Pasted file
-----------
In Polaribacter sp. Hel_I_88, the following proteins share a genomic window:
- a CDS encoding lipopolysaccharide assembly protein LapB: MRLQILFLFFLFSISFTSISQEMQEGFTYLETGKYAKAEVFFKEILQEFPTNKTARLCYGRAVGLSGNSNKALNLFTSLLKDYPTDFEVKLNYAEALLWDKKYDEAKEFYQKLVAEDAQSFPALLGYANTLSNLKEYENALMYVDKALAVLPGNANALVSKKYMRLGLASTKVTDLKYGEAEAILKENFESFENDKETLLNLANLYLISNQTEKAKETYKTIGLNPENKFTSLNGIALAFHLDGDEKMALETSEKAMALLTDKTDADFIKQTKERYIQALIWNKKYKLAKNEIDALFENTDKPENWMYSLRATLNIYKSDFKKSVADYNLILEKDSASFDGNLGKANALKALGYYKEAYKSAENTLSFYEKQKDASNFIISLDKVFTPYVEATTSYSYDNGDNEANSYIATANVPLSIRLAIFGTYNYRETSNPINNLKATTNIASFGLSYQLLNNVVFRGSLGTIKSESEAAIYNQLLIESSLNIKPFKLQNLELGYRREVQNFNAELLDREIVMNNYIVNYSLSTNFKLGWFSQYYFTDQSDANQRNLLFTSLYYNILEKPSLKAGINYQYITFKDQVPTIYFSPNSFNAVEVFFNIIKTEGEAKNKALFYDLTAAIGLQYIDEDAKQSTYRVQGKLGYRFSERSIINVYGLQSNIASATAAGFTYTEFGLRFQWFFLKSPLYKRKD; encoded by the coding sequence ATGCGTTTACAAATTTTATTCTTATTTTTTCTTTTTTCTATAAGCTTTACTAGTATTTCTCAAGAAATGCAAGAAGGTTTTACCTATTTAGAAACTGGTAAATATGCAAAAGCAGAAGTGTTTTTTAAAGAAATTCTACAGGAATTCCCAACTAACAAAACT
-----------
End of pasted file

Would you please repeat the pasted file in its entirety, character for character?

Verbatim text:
In Polaribacter sp. Hel_I_88, the following proteins share a genomic window:
- a CDS encoding lipopolysaccharide assembly protein LapB: MRLQILFLFFLFSISFTSISQEMQEGFTYLETGKYAKAEVFFKEILQEFPTNKTARLCYGRAVGLSGNSNKALNLFTSLLKDYPTDFEVKLNYAEALLWDKKYDEAKEFYQKLVAEDAQSFPALLGYANTLSNLKEYENALMYVDKALAVLPGNANALVSKKYMRLGLASTKVTDLKYGEAEAILKENFESFENDKETLLNLANLYLISNQTEKAKETYKTIGLNPENKFTSLNGIALAFHLDGDEKMALETSEKAMALLTDKTDADFIKQTKERYIQALIWNKKYKLAKNEIDALFENTDKPENWMYSLRATLNIYKSDFKKSVADYNLILEKDSASFDGNLGKANALKALGYYKEAYKSAENTLSFYEKQKDASNFIISLDKVFTPYVEATTSYSYDNGDNEANSYIATANVPLSIRLAIFGTYNYRETSNPINNLKATTNIASFGLSYQLLNNVVFRGSLGTIKSESEAAIYNQLLIESSLNIKPFKLQNLELGYRREVQNFNAELLDREIVMNNYIVNYSLSTNFKLGWFSQYYFTDQSDANQRNLLFTSLYYNILEKPSLKAGINYQYITFKDQVPTIYFSPNSFNAVEVFFNIIKTEGEAKNKALFYDLTAAIGLQYIDEDAKQSTYRVQGKLGYRFSERSIINVYGLQSNIASATAAGFTYTEFGLRFQWFFLKSPLYKRKD; encoded by the coding sequence ATGCGTTTACAAATTTTATTCTTATTTTTTCTTTTTTCTATAAGCTTTACTAGTATTTCTCAAGAAATGCAAGAAGGTTTTACCTATTTAGAAACTGGTAAATATGCAAAAGCAGAAGTGTTTTTTAAAGAAATTCTACAGGAATTCCCAACTAACAAAACT